3-MTH Manhattan Sub-market Pending Sales Check

Posted by urbandigs

Wed Aug 24th, 2011 10:27 AM

A: Lets try something new here and take a look at the most recent 3-month trends of demand (pending sales) for all the Manhattan sub-markets in the UrbanDigs tracking system. Lets see who the over/under-performers are given the volatility in equity markets lately and the end of the active season. The results may surprise you.

Please remember that the real-time UrbanDigs system was engineered to eliminate both stale listings and listings exposed to ongoing data integrity breaches; making the final inventory count much lower than comparable reports. This was necessary to ensure the highest quality data analytics for Manhattan real estate. As with any analysis, data quality and sample size are of utmost importance. For neighborhoods with too little data, we grouped together more zip codes around the immediate area to get a larger sample size in order to show a better representation of any trend.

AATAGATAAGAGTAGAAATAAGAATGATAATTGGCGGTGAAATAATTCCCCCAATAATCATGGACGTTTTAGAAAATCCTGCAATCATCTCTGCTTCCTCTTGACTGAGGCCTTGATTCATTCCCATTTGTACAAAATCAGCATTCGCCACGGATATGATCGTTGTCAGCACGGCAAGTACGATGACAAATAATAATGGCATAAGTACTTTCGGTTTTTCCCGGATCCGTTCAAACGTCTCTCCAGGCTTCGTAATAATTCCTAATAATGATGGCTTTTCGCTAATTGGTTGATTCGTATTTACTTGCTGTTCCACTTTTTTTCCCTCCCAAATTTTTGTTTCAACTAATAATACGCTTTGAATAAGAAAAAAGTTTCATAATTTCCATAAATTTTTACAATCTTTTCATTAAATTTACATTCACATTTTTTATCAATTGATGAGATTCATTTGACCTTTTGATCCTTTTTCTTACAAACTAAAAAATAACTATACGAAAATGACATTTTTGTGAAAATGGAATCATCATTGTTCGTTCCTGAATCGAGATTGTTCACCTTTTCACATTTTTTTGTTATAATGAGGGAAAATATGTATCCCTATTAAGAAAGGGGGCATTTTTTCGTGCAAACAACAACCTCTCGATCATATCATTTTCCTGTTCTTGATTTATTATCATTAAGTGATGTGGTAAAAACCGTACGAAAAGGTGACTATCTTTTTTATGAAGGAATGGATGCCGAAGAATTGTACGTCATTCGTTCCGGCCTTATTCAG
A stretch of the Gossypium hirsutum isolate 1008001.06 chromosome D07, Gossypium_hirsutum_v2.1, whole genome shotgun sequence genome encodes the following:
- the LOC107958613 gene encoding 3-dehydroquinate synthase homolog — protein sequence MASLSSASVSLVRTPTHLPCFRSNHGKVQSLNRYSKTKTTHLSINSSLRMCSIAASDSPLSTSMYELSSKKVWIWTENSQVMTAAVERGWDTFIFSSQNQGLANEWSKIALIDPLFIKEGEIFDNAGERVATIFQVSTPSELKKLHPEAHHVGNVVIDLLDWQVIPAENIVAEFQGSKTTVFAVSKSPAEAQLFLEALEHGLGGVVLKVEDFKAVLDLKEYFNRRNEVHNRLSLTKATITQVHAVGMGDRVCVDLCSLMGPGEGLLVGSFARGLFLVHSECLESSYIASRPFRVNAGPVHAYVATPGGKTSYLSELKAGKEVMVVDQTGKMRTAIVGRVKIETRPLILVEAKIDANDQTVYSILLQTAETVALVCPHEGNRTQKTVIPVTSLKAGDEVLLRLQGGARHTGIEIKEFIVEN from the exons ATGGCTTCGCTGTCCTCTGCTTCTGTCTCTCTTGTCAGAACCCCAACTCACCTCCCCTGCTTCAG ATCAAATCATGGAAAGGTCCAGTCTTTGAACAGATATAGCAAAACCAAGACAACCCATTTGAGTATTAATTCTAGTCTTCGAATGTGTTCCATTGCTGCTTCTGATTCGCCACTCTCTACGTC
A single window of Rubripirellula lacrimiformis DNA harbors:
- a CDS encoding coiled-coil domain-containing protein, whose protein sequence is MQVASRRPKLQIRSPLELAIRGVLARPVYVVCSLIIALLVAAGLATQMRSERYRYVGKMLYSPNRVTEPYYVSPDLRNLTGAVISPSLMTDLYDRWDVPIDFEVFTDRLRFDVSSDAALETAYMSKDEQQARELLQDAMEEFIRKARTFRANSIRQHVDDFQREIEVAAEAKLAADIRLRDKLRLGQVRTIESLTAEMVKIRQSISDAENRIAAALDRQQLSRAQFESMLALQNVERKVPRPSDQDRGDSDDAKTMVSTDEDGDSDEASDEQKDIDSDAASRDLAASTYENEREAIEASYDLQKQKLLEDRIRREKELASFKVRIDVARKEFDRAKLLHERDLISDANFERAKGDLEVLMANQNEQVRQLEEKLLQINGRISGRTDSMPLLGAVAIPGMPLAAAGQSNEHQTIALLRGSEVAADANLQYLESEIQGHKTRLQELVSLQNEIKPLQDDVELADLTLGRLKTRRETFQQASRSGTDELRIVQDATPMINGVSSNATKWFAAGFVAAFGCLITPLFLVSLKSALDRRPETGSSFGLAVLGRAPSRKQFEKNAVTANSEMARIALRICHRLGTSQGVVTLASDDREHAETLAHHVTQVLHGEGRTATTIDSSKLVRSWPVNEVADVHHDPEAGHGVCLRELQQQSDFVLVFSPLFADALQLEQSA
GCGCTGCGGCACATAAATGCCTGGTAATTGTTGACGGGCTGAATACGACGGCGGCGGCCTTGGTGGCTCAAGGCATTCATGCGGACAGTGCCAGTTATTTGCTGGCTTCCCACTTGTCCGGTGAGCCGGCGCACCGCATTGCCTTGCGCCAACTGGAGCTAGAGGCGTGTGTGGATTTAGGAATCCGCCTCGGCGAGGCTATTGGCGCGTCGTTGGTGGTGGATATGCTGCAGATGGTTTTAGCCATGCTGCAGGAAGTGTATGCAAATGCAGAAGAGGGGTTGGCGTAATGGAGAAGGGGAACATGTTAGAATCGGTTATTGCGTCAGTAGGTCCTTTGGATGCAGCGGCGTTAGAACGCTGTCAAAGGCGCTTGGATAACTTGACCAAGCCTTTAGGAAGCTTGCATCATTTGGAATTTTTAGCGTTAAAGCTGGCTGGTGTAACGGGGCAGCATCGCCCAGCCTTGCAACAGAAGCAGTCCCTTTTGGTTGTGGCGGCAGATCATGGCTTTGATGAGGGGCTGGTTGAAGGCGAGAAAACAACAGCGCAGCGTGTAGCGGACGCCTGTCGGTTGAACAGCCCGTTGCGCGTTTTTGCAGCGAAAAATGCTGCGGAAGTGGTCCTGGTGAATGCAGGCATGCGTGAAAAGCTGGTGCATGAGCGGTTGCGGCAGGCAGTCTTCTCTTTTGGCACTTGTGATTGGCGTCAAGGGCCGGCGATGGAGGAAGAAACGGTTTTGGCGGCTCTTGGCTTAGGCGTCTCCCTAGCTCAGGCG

3-MONTH PENDING SALES TRENDS

Chelsea/Midtown South: +9.6%
Inwood/Wash. Heights: +8.8%
Murray Hill/Kips Bay: +7.7%
Fidi/Civic Center: -5.3%
Tribeca: -11.8%
Gramercy/Flatiron: -13.4%
Midtown East: -14.2%
Soho/Noho/West Village: -17.1%
Harlem/Morningside Heights: -18.7%
Harlem/Hamilton Heights: -20.7%
Upper West Side: -21.7%
Midtown West/Clinton: -21.9%
Upper East Side: -23.4%
LES/East Village/Union Square: -23.7%
Battery Park City: -28.6%
East Harlem: -30.8%


*Subcriber now to further break down trends by # of bathrooms and price point

The Leaders --> Chelsea/Midtown South, Inwood/Wash Heights and Murray Hill/Kips Bay

The Laggards --> East Harlem, UES, UWS, Midtown West, LES/E.Village/Union Square, Battery Park City

Interesting indeed. Buyers and sellers should be cognizant of not only what the Manhattan market is doing, but what their local sub-market is doing as well. As you can see, different segments of the Manhattan market are bucking the trend with a recent rising pace of demand even in the face of extreme volatility and a general seasonal slowdown.

I'll try to find time to a similar post on supply trends tomorrow.


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